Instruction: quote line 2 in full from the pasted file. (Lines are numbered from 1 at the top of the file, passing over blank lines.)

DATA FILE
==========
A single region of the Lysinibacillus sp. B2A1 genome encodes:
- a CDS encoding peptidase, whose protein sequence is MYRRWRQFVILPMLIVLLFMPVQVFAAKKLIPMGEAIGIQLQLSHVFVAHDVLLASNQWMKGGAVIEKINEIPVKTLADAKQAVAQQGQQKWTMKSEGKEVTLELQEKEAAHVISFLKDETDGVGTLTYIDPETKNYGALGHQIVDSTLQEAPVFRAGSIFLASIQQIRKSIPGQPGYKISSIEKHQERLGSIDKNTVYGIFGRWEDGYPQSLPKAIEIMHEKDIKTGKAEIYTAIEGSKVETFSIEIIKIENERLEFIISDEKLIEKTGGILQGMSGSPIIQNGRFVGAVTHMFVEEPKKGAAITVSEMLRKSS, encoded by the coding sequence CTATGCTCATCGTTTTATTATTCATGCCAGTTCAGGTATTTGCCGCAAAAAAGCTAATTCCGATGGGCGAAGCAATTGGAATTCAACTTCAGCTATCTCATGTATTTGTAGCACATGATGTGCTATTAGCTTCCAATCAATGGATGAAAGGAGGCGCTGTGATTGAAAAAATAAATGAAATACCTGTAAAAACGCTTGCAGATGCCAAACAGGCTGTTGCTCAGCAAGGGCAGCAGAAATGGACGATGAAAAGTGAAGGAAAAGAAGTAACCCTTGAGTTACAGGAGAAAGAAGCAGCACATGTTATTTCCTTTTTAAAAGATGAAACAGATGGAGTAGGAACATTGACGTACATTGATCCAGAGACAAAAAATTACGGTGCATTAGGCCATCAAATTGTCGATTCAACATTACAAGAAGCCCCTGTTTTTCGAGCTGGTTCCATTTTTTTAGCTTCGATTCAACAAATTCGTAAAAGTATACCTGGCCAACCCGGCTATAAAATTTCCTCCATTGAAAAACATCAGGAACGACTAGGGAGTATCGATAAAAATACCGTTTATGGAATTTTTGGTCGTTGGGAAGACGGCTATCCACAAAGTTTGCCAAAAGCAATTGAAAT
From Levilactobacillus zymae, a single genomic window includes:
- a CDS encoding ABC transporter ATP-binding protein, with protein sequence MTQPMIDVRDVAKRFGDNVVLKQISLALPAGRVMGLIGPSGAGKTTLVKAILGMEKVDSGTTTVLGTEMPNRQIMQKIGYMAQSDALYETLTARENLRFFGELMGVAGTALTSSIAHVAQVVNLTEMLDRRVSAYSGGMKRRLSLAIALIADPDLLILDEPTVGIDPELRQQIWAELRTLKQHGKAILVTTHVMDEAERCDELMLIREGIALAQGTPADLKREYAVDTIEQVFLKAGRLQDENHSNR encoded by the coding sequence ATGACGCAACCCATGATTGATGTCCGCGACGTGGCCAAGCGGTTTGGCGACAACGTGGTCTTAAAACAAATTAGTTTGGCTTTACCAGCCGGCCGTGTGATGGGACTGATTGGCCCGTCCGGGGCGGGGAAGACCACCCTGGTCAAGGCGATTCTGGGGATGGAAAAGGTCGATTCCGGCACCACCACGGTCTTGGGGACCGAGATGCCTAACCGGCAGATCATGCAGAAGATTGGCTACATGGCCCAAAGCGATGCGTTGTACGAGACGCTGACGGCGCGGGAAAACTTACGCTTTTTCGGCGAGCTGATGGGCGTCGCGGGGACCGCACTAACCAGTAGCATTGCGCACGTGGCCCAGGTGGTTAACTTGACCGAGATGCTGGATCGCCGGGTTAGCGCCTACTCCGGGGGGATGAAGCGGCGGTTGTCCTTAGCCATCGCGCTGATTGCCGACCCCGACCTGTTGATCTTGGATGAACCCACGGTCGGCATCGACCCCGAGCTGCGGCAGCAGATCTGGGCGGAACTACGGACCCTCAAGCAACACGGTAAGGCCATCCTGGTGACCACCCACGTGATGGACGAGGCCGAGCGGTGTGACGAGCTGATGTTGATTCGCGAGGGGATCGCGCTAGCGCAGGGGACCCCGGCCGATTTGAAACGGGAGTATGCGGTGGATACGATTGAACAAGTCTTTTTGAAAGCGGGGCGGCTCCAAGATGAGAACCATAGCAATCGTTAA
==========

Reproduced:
- a CDS encoding peptidase, whose protein sequence is MYRRWRQFVILPMLIVLLFMPVQVFAAKKLIPMGEAIGIQLQLSHVFVAHDVLLASNQWMKGGAVIEKINEIPVKTLADAKQAVAQQGQQKWTMKSEGKEVTLELQEKEAAHVISFLKDETDGVGTLTYIDPETKNYGALGHQIVDSTLQEAPVFRAGSIFLASIQQIRKSIPGQPGYKISSIEKHQERLGSIDKNTVYGIFGRWEDGYPQSLPKAIEIMHEKDIKTGKAEIYTAIEGSKVETFSIEIIKIENERLEFIISDEKLIEKTGGILQGMSGSPIIQNGRFVGAVTHMFVEEPKKGAAITVSEMLRKSS, encoded by the coding sequence CTATGCTCATCGTTTTATTATTCATGCCAGTTCAGGTATTTGCCGCAAAAAAGCTAATTCCGATGGGCGAAGCAATTGGAATTCAACTTCAGCTATCTCATGTATTTGTAGCACATGATGTGCTATTAGCTTCCAATCAATGGATGAAAGGAGGCGCTGTGATTGAAAAAATAAATGAAATACCTGTAAAAACGCTTGCAGATGCCAAACAGGCTGTTGCTCAGCAAGGGCAGCAGAAATGGACGATGAAAAGTGAAGGAAAAGAAGTAACCCTTGAGTTACAGGAGAAAGAAGCAGCACATGTTATTTCCTTTTTAAAAGATGAAACAGATGGAGTAGGAACATTGACGTACATTGATCCAGAGACAAAAAATTACGGTGCATTAGGCCATCAAATTGTCGATTCAACATTACAAGAAGCCCCTGTTTTTCGAGCTGGTTCCATTTTTTTAGCTTCGATTCAACAAATTCGTAAAAGTATACCTGGCCAACCCGGCTATAAAATTTCCTCCATTGAAAAACATCAGGAACGACTAGGGAGTATCGATAAAAATACCGTTTATGGAATTTTTGGTCGTTGGGAAGACGGCTATCCACAAAGTTTGCCAAAAGCAATTGAAAT